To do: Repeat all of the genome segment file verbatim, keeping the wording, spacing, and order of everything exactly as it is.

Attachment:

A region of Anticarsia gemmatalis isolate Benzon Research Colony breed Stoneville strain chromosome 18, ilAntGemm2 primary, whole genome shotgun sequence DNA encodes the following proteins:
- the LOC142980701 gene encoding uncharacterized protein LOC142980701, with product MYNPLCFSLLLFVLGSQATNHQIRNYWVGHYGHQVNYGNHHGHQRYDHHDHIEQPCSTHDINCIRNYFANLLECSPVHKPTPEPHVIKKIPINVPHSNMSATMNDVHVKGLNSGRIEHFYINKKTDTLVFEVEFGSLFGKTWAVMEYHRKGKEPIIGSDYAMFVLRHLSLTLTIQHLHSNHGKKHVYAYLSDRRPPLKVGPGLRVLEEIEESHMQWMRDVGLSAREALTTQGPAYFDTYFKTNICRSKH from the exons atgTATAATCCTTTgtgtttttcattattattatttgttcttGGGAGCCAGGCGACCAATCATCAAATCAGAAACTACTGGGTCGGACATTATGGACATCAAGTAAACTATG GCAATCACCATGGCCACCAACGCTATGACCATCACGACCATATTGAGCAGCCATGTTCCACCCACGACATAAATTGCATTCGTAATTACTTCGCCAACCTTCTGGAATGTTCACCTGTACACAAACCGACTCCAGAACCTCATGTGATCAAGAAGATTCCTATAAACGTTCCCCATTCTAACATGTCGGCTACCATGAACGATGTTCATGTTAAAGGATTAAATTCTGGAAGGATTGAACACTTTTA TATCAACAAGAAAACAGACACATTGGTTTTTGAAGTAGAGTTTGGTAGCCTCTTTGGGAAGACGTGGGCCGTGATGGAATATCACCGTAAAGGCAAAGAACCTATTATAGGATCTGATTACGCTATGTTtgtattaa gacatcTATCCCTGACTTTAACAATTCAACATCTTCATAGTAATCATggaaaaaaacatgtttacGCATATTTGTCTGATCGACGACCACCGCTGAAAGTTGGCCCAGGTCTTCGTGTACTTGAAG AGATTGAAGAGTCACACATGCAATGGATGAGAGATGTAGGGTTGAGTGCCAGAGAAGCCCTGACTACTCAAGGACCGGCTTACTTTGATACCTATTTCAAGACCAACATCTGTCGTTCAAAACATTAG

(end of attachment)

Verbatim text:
A region of Anticarsia gemmatalis isolate Benzon Research Colony breed Stoneville strain chromosome 18, ilAntGemm2 primary, whole genome shotgun sequence DNA encodes the following proteins:
- the LOC142980701 gene encoding uncharacterized protein LOC142980701, with product MYNPLCFSLLLFVLGSQATNHQIRNYWVGHYGHQVNYGNHHGHQRYDHHDHIEQPCSTHDINCIRNYFANLLECSPVHKPTPEPHVIKKIPINVPHSNMSATMNDVHVKGLNSGRIEHFYINKKTDTLVFEVEFGSLFGKTWAVMEYHRKGKEPIIGSDYAMFVLRHLSLTLTIQHLHSNHGKKHVYAYLSDRRPPLKVGPGLRVLEEIEESHMQWMRDVGLSAREALTTQGPAYFDTYFKTNICRSKH from the exons atgTATAATCCTTTgtgtttttcattattattatttgttcttGGGAGCCAGGCGACCAATCATCAAATCAGAAACTACTGGGTCGGACATTATGGACATCAAGTAAACTATG GCAATCACCATGGCCACCAACGCTATGACCATCACGACCATATTGAGCAGCCATGTTCCACCCACGACATAAATTGCATTCGTAATTACTTCGCCAACCTTCTGGAATGTTCACCTGTACACAAACCGACTCCAGAACCTCATGTGATCAAGAAGATTCCTATAAACGTTCCCCATTCTAACATGTCGGCTACCATGAACGATGTTCATGTTAAAGGATTAAATTCTGGAAGGATTGAACACTTTTA TATCAACAAGAAAACAGACACATTGGTTTTTGAAGTAGAGTTTGGTAGCCTCTTTGGGAAGACGTGGGCCGTGATGGAATATCACCGTAAAGGCAAAGAACCTATTATAGGATCTGATTACGCTATGTTtgtattaa gacatcTATCCCTGACTTTAACAATTCAACATCTTCATAGTAATCATggaaaaaaacatgtttacGCATATTTGTCTGATCGACGACCACCGCTGAAAGTTGGCCCAGGTCTTCGTGTACTTGAAG AGATTGAAGAGTCACACATGCAATGGATGAGAGATGTAGGGTTGAGTGCCAGAGAAGCCCTGACTACTCAAGGACCGGCTTACTTTGATACCTATTTCAAGACCAACATCTGTCGTTCAAAACATTAG